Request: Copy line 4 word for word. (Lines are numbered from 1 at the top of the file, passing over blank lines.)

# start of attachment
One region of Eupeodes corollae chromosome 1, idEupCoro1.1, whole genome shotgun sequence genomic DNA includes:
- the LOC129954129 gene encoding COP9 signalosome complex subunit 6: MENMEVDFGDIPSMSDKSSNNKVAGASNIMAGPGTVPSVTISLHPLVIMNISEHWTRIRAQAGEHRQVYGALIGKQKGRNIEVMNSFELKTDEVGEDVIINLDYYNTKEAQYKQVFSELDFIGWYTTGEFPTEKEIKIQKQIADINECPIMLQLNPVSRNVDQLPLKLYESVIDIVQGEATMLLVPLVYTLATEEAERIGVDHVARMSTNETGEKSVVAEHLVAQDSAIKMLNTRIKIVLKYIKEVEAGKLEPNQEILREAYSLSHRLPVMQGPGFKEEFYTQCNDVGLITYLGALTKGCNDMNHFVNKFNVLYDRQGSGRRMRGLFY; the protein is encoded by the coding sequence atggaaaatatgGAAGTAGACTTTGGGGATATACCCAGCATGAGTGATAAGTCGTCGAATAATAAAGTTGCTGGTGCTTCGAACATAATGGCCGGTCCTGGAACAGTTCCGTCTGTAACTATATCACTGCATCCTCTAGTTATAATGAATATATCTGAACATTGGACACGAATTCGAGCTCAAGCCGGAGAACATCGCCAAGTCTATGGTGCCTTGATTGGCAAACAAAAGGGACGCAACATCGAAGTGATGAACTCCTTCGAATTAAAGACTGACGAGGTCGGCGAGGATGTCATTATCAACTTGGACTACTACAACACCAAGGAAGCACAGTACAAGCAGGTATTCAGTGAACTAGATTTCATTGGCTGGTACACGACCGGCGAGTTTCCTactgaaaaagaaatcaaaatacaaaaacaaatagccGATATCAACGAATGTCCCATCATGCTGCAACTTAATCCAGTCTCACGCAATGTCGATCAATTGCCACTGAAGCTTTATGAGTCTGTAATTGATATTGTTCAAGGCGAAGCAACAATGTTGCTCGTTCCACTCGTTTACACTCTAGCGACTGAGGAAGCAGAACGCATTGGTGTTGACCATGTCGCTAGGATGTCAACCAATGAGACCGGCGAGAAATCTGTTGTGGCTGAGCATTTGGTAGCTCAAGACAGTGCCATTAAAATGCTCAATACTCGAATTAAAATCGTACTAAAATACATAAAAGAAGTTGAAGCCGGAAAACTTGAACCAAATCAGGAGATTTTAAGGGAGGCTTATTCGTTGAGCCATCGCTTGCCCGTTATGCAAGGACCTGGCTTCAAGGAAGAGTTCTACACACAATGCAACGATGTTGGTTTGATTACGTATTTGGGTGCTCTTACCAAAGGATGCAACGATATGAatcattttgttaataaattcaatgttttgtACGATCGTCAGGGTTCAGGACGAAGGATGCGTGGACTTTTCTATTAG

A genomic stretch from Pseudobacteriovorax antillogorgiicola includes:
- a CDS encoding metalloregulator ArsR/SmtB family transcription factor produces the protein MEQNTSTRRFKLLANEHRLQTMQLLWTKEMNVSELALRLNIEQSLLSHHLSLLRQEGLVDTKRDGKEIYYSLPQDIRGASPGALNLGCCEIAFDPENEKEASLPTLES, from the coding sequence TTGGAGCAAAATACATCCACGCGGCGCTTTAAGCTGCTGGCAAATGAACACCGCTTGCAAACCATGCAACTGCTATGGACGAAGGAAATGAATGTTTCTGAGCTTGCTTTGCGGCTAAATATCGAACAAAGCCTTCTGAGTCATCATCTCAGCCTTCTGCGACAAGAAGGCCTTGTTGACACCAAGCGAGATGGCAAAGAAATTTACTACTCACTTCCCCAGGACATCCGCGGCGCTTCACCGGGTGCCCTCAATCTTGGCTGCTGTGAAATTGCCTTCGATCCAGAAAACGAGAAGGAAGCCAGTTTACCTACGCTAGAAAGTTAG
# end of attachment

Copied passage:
- a CDS encoding metalloregulator ArsR/SmtB family transcription factor produces the protein MEQNTSTRRFKLLANEHRLQTMQLLWTKEMNVSELALRLNIEQSLLSHHLSLLRQEGLVDTKRDGKEIYYSLPQDIRGASPGALNLGCCEIAFDPENEKEASLPTLES, from the coding sequence TTGGAGCAAAATACATCCACGCGGCGCTTTAAGCTGCTGGCAAATGAACACCGCTTGCAAACCATGCAACTGCTATGGACGAAGGAAATGAATGTTTCTGAGCTTGCTTTGCGGCTAAATATCGAACAAAGCCTTCTGAGTCATCATCTCAGCCTTCTGCGACAAGAAGGCCTTGTTGACACCAAGCGAGATGGCAAAGAAATTTACTACTCACTTCCCCAGGACATCCGCGGCGCTTCACCGGGTGCCCTCAATCTTGGCTGCTGTGAAATTGCCTTCGATCCAGAAAACGAGAAGGAAGCCAGTTTACCTACGCTAGAAAGTTAG